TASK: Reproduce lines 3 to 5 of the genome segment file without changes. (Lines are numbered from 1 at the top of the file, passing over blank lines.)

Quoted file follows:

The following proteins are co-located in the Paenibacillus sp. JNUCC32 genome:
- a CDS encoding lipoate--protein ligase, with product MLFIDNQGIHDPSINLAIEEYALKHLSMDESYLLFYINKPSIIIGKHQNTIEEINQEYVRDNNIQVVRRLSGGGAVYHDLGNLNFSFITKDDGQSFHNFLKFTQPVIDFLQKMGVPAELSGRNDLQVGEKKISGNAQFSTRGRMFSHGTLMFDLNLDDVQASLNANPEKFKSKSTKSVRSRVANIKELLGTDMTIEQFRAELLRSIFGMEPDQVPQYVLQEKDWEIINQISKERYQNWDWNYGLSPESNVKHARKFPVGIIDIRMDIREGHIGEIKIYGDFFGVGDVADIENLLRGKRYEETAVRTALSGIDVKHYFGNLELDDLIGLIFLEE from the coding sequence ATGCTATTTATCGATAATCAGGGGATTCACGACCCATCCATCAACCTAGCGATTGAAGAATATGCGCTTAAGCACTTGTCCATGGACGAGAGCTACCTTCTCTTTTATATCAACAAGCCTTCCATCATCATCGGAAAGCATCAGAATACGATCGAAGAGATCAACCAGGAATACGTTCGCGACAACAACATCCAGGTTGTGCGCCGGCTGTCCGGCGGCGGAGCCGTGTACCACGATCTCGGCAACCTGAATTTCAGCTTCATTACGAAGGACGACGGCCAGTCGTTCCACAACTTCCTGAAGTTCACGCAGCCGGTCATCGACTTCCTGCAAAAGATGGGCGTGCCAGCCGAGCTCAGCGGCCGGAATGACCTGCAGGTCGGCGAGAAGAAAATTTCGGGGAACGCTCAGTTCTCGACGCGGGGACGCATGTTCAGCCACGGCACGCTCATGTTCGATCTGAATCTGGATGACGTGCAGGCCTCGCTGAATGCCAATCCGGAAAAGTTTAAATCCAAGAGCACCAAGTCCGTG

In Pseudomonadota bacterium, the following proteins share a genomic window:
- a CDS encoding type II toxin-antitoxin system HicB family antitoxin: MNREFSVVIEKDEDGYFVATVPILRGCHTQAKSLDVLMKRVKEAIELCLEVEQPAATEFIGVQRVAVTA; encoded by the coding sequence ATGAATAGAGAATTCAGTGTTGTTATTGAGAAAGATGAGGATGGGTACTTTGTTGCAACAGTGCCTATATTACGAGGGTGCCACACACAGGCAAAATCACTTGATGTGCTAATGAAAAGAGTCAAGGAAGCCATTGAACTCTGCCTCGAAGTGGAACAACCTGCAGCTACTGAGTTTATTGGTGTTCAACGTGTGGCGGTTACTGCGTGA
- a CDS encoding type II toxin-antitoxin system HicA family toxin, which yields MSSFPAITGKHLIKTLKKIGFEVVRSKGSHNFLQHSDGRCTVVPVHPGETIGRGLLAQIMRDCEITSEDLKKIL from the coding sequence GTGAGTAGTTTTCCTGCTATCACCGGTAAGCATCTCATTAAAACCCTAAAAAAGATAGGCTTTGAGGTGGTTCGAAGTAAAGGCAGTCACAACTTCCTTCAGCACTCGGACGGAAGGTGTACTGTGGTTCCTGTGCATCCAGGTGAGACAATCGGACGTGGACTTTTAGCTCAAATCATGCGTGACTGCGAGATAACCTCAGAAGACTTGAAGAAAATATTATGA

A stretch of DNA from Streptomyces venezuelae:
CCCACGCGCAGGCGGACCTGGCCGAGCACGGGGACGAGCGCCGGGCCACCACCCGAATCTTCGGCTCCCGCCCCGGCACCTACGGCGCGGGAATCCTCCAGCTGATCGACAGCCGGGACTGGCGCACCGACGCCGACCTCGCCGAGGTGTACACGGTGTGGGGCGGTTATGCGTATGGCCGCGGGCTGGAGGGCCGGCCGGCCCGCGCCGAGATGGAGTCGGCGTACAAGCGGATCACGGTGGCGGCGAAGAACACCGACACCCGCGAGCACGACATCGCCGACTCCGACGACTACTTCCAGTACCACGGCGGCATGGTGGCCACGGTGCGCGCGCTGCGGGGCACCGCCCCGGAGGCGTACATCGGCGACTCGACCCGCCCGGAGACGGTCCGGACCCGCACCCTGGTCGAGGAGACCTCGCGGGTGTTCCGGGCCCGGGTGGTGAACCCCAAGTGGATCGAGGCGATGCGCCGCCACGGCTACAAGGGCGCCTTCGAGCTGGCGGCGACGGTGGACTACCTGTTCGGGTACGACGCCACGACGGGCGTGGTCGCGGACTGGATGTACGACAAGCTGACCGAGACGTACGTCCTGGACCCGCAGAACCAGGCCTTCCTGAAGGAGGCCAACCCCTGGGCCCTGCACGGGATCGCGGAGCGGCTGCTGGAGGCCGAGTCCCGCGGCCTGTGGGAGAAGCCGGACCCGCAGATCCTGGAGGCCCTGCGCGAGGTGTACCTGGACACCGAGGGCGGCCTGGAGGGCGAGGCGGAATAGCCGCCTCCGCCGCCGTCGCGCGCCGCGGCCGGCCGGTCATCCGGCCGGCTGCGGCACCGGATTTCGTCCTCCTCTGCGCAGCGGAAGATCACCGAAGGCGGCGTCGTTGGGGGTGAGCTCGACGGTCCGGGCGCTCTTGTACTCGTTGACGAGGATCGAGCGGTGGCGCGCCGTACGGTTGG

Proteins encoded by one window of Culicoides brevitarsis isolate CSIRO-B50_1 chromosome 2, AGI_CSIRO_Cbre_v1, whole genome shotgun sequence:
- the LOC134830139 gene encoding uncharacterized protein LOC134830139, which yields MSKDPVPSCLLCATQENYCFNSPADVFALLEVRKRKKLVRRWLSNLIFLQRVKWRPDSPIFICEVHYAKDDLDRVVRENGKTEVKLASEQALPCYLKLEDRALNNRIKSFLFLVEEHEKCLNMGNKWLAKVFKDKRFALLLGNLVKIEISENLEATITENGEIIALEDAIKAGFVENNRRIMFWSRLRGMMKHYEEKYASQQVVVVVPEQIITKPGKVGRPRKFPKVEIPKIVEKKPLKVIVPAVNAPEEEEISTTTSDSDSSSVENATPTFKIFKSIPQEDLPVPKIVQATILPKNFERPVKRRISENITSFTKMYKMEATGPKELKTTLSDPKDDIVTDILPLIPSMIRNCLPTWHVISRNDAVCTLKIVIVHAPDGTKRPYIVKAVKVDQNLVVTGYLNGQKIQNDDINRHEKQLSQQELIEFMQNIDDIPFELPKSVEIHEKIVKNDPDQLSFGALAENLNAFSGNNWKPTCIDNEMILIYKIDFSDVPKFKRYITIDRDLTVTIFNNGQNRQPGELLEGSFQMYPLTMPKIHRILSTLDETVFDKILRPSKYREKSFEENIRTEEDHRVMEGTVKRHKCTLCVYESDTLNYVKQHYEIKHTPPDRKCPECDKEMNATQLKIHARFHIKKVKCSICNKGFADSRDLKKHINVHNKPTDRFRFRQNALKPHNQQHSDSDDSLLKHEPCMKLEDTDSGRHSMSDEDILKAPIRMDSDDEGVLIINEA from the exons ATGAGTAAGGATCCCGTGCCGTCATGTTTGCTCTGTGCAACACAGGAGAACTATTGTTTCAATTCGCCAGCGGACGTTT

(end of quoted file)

In Pseudomonadota bacterium, the following proteins share a genomic window:
- a CDS encoding type II toxin-antitoxin system HicB family antitoxin: MNREFSVVIEKDEDGYFVATVPILRGCHTQAKSLDVLMKRVKEAIELCLEVEQPAATEFIGVQRVAVTA; encoded by the coding sequence ATGAATAGAGAATTCAGTGTTGTTATTGAGAAAGATGAGGATGGGTACTTTGTTGCAACAGTGCCTATATTACGAGGGTGCCACACACAGGCAAAATCACTTGATGTGCTAATGAAAAGAGTCAAGGAAGCCATTGAACTCTGCCTCGAAGTGGAACAACCTGCAGCTACTGAGTTTATTGGTGTTCAACGTGTGGCGGTTACTGCGTGA
- a CDS encoding type II toxin-antitoxin system HicA family toxin, which yields MSSFPAITGKHLIKTLKKIGFEVVRSKGSHNFLQHSDGRCTVVPVHPGETIGRGLLAQIMRDCEITSEDLKKIL from the coding sequence GTGAGTAGTTTTCCTGCTATCACCGGTAAGCATCTCATTAAAACCCTAAAAAAGATAGGCTTTGAGGTGGTTCGAAGTAAAGGCAGTCACAACTTCCTTCAGCACTCGGACGGAAGGTGTACTGTGGTTCCTGTGCATCCAGGTGAGACAATCGGACGTGGACTTTTAGCTCAAATCATGCGTGACTGCGAGATAACCTCAGAAGACTTGAAGAAAATATTATGA